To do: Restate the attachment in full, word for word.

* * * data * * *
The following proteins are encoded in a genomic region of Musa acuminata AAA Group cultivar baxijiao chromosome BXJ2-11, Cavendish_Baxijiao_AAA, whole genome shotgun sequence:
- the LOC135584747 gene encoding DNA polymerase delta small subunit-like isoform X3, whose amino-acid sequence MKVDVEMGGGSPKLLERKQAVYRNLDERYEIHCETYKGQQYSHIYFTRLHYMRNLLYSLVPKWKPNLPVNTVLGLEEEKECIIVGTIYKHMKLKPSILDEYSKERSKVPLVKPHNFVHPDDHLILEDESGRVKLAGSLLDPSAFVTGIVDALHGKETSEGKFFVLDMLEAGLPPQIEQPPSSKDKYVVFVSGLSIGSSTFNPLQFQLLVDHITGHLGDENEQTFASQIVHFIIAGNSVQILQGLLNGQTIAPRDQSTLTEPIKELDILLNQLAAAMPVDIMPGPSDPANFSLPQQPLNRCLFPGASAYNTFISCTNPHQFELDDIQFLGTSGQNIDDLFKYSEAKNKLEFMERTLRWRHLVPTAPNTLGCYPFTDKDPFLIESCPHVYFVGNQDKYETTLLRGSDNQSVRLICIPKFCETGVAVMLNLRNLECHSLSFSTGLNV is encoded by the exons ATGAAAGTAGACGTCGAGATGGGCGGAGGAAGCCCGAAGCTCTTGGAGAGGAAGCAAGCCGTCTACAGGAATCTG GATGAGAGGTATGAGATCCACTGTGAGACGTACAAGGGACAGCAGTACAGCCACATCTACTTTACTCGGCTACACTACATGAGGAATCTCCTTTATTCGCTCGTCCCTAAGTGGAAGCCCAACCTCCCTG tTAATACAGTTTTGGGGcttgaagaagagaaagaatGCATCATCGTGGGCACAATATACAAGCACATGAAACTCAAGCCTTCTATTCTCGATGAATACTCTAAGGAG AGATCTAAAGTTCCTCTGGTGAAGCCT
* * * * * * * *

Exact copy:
The following proteins are encoded in a genomic region of Musa acuminata AAA Group cultivar baxijiao chromosome BXJ2-11, Cavendish_Baxijiao_AAA, whole genome shotgun sequence:
- the LOC135584747 gene encoding DNA polymerase delta small subunit-like isoform X3, whose amino-acid sequence MKVDVEMGGGSPKLLERKQAVYRNLDERYEIHCETYKGQQYSHIYFTRLHYMRNLLYSLVPKWKPNLPVNTVLGLEEEKECIIVGTIYKHMKLKPSILDEYSKERSKVPLVKPHNFVHPDDHLILEDESGRVKLAGSLLDPSAFVTGIVDALHGKETSEGKFFVLDMLEAGLPPQIEQPPSSKDKYVVFVSGLSIGSSTFNPLQFQLLVDHITGHLGDENEQTFASQIVHFIIAGNSVQILQGLLNGQTIAPRDQSTLTEPIKELDILLNQLAAAMPVDIMPGPSDPANFSLPQQPLNRCLFPGASAYNTFISCTNPHQFELDDIQFLGTSGQNIDDLFKYSEAKNKLEFMERTLRWRHLVPTAPNTLGCYPFTDKDPFLIESCPHVYFVGNQDKYETTLLRGSDNQSVRLICIPKFCETGVAVMLNLRNLECHSLSFSTGLNV is encoded by the exons ATGAAAGTAGACGTCGAGATGGGCGGAGGAAGCCCGAAGCTCTTGGAGAGGAAGCAAGCCGTCTACAGGAATCTG GATGAGAGGTATGAGATCCACTGTGAGACGTACAAGGGACAGCAGTACAGCCACATCTACTTTACTCGGCTACACTACATGAGGAATCTCCTTTATTCGCTCGTCCCTAAGTGGAAGCCCAACCTCCCTG tTAATACAGTTTTGGGGcttgaagaagagaaagaatGCATCATCGTGGGCACAATATACAAGCACATGAAACTCAAGCCTTCTATTCTCGATGAATACTCTAAGGAG AGATCTAAAGTTCCTCTGGTGAAGCCT